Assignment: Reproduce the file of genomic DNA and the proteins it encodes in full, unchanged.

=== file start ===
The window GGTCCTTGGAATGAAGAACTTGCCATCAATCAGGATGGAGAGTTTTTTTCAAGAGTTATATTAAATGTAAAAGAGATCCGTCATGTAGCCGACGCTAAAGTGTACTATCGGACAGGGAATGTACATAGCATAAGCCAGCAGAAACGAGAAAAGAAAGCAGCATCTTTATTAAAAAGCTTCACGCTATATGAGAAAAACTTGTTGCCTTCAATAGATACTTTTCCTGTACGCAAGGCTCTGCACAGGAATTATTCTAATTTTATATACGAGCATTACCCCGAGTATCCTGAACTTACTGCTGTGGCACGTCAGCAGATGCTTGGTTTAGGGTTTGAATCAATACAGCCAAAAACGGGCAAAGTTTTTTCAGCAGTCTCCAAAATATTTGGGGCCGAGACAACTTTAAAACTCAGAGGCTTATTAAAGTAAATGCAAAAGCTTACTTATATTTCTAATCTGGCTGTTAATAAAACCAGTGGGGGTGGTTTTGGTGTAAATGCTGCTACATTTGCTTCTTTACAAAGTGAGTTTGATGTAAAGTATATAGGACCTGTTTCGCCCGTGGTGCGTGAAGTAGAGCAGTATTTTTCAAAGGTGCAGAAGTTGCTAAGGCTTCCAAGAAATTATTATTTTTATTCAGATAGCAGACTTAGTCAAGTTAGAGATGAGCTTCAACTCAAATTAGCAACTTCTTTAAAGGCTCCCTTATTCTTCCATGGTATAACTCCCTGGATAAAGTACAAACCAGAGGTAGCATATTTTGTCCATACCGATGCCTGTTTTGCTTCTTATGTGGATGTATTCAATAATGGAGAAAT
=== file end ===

The window GGTCCTTGGAATGAAGAACTTGCCATCAATCAGGATGGAGAGTTTTTTTCAAGAGTTATATTAAATGTAAAAGAGATCCGTCATGTAGCCGACGCTAAAGTGTACTATCGGACAGGGAATGTACATAGCATAAGCCAGCAGAAACGAGAAAAGAAAGCAGCATCTTTATTAAAAAGCTTCACGCTATATGAGAAAAACTTGTTGCCTTCAATAGATACTTTTCCTGTACGCAAGGCTCTGCACAGGAATTATTCTAATTTTATATACGAGCATTACCCCGAGTATCCTGAACTTACTGCTGTGGCACGTCAGCAGATGCTTGGTTTAGGGTTTGAATCAATACAGCCAAAAACGGGCAAAGTTTTTTCAGCAGTCTCCAAAATATTTGGGGCCGAGACAACTTTAAAACTCAGAGGCTTATTAAAGTAAATGCAAAAGCTTACTTATATTTCTAATCTGGCTGTTAATAAAACCAGTGGGGGTGGTTTTGGTGTAAATGCTGCTACATTTGCTTCTTTACAAAGTGAGTTTGATGTAAAGTATATAGGACCTGTTTCGCCCGTGGTGCGTGAAGTAGAGCAGTATTTTTCAAAGGTGCAGAAGTTGCTAAGGCTTCCAAGAAATTATTATTTTTATTCAGATAGCAGACTTAGTCAAGTTAGAGATGAGCTTCAACTCAAATTAGCAACTTCTTTAAAGGCTCCCTTATTCTTCCATGGTATAACTCCCTGGATAAAGTACAAACCAGAGGTAGCATATTTTGTCCATACCGATGCCTGTTTTGCTTCTTATGTGGATGTATTCAATAATGGAGAAAT